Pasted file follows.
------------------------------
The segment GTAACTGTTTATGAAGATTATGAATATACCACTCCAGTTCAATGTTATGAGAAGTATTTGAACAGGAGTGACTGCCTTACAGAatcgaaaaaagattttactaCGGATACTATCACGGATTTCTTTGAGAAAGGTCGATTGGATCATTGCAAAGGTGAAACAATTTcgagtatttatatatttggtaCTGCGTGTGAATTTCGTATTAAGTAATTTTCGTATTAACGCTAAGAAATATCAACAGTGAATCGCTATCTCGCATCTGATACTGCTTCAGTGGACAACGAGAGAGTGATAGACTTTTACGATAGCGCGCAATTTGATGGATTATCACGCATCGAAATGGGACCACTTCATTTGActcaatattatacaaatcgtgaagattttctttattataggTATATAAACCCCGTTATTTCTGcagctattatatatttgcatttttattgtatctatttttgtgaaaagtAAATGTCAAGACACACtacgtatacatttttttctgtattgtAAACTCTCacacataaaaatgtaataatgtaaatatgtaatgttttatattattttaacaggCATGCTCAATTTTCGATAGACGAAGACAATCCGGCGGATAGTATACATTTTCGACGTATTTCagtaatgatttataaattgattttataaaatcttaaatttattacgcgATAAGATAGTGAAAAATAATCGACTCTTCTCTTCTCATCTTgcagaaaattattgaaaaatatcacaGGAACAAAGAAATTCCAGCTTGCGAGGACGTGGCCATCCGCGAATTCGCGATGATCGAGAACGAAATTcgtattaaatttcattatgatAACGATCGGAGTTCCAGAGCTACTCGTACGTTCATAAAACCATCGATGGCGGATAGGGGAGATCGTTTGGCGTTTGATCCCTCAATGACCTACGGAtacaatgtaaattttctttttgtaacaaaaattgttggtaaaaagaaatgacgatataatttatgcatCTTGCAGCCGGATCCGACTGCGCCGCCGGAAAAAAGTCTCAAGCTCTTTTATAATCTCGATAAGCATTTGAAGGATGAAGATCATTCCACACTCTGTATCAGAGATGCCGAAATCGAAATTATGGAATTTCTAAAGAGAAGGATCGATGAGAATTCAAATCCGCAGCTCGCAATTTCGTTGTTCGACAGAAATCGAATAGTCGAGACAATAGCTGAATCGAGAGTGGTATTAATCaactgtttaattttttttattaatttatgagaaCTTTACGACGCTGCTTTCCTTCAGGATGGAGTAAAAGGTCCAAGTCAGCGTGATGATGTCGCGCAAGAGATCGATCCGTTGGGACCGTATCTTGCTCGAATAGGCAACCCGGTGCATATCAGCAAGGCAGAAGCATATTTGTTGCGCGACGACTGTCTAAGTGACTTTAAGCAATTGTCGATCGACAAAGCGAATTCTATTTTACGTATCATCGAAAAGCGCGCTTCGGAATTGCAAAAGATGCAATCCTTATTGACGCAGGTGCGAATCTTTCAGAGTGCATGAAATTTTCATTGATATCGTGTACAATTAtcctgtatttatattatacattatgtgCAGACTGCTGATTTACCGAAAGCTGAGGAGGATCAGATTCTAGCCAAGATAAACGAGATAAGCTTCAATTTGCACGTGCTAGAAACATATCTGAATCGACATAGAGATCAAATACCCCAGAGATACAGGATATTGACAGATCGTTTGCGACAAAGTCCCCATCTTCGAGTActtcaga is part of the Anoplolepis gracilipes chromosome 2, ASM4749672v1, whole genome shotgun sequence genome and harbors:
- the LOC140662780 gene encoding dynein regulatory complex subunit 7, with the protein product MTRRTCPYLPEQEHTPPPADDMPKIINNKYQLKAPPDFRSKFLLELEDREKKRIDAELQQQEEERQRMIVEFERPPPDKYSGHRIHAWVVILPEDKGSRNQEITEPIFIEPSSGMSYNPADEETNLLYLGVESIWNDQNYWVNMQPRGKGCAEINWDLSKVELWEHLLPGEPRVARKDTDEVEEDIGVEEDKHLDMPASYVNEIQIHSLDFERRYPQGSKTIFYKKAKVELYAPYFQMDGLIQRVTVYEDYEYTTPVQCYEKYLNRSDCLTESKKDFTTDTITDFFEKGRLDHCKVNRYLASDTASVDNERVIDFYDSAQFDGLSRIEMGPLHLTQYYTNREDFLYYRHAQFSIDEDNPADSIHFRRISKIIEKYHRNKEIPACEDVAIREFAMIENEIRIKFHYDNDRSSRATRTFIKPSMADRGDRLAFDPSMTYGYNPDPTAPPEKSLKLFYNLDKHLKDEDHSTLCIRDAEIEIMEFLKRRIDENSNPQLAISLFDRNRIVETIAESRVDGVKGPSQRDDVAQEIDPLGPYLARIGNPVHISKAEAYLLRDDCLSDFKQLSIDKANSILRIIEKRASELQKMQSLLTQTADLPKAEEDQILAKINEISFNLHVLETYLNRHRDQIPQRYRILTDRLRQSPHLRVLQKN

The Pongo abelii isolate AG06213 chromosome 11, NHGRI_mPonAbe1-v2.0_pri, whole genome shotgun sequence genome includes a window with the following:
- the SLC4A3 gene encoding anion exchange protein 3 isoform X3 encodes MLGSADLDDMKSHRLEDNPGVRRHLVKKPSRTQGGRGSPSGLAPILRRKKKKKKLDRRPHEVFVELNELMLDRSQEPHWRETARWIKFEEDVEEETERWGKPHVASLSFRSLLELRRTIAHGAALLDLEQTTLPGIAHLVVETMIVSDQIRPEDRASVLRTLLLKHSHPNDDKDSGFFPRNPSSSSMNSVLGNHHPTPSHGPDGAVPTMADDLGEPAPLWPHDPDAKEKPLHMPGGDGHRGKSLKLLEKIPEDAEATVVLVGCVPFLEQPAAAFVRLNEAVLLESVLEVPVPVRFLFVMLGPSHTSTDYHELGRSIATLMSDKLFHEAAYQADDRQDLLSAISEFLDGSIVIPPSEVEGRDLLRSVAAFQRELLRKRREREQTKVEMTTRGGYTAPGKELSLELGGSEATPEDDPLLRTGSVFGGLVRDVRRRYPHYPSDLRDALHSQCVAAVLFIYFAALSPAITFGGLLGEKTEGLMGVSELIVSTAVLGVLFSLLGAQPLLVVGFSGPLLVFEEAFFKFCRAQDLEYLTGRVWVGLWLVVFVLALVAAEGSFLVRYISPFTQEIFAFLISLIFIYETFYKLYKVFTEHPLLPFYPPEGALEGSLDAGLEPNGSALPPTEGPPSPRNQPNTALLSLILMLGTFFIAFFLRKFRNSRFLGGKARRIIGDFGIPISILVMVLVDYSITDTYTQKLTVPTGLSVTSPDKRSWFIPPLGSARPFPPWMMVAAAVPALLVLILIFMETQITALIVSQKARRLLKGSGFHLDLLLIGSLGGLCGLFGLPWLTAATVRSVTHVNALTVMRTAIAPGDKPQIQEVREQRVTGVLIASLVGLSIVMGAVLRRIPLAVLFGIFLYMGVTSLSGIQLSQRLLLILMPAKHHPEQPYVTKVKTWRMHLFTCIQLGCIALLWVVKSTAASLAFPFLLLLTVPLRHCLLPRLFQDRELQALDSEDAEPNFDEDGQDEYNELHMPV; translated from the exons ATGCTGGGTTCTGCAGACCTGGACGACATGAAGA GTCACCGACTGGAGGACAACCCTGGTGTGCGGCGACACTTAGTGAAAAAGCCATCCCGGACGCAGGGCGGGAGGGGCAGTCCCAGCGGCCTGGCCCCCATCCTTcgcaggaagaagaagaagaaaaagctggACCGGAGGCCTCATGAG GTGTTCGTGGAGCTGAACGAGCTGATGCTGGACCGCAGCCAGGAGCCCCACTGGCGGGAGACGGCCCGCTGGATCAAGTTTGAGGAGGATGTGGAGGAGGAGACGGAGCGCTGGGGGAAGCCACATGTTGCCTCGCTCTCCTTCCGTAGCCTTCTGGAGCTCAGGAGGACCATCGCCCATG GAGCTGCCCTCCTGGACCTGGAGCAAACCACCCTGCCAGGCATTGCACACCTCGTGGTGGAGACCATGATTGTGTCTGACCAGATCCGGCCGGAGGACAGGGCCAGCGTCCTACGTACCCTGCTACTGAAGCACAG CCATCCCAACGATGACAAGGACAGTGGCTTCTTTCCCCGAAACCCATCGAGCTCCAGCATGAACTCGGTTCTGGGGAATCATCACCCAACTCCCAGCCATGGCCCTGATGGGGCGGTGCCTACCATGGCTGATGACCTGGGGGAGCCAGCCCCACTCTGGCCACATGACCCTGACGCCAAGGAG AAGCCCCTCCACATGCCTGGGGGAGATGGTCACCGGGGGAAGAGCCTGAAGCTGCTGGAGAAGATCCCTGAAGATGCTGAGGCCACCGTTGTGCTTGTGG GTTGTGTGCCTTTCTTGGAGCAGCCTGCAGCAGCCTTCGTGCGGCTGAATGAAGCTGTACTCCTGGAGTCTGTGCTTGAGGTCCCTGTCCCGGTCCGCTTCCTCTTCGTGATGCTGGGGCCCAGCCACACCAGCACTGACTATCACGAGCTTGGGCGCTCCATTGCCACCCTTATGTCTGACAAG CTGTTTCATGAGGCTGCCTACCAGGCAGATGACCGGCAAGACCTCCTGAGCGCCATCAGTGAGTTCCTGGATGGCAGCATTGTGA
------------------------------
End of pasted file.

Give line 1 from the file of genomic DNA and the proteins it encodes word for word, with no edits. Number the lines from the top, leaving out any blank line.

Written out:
The segment GTAACTGTTTATGAAGATTATGAATATACCACTCCAGTTCAATGTTATGAGAAGTATTTGAACAGGAGTGACTGCCTTACAGAatcgaaaaaagattttactaCGGATACTATCACGGATTTCTTTGAGAAAGGTCGATTGGATCATTGCAAAGGTGAAACAATTTcgagtatttatatatttggtaCTGCGTGTGAATTTCGTATTAAGTAATTTTCGTATTAACGCTAAGAAATATCAACAGTGAATCGCTATCTCGCATCTGATACTGCTTCAGTGGACAACGAGAGAGTGATAGACTTTTACGATAGCGCGCAATTTGATGGATTATCACGCATCGAAATGGGACCACTTCATTTGActcaatattatacaaatcgtgaagattttctttattataggTATATAAACCCCGTTATTTCTGcagctattatatatttgcatttttattgtatctatttttgtgaaaagtAAATGTCAAGACACACtacgtatacatttttttctgtattgtAAACTCTCacacataaaaatgtaataatgtaaatatgtaatgttttatattattttaacaggCATGCTCAATTTTCGATAGACGAAGACAATCCGGCGGATAGTATACATTTTCGACGTATTTCagtaatgatttataaattgattttataaaatcttaaatttattacgcgATAAGATAGTGAAAAATAATCGACTCTTCTCTTCTCATCTTgcagaaaattattgaaaaatatcacaGGAACAAAGAAATTCCAGCTTGCGAGGACGTGGCCATCCGCGAATTCGCGATGATCGAGAACGAAATTcgtattaaatttcattatgatAACGATCGGAGTTCCAGAGCTACTCGTACGTTCATAAAACCATCGATGGCGGATAGGGGAGATCGTTTGGCGTTTGATCCCTCAATGACCTACGGAtacaatgtaaattttctttttgtaacaaaaattgttggtaaaaagaaatgacgatataatttatgcatCTTGCAGCCGGATCCGACTGCGCCGCCGGAAAAAAGTCTCAAGCTCTTTTATAATCTCGATAAGCATTTGAAGGATGAAGATCATTCCACACTCTGTATCAGAGATGCCGAAATCGAAATTATGGAATTTCTAAAGAGAAGGATCGATGAGAATTCAAATCCGCAGCTCGCAATTTCGTTGTTCGACAGAAATCGAATAGTCGAGACAATAGCTGAATCGAGAGTGGTATTAATCaactgtttaattttttttattaatttatgagaaCTTTACGACGCTGCTTTCCTTCAGGATGGAGTAAAAGGTCCAAGTCAGCGTGATGATGTCGCGCAAGAGATCGATCCGTTGGGACCGTATCTTGCTCGAATAGGCAACCCGGTGCATATCAGCAAGGCAGAAGCATATTTGTTGCGCGACGACTGTCTAAGTGACTTTAAGCAATTGTCGATCGACAAAGCGAATTCTATTTTACGTATCATCGAAAAGCGCGCTTCGGAATTGCAAAAGATGCAATCCTTATTGACGCAGGTGCGAATCTTTCAGAGTGCATGAAATTTTCATTGATATCGTGTACAATTAtcctgtatttatattatacattatgtgCAGACTGCTGATTTACCGAAAGCTGAGGAGGATCAGATTCTAGCCAAGATAAACGAGATAAGCTTCAATTTGCACGTGCTAGAAACATATCTGAATCGACATAGAGATCAAATACCCCAGAGATACAGGATATTGACAGATCGTTTGCGACAAAGTCCCCATCTTCGAGTActtcaga is part of the Anoplolepis gracilipes chromosome 2, ASM4749672v1, whole genome shotgun sequence genome and harbors: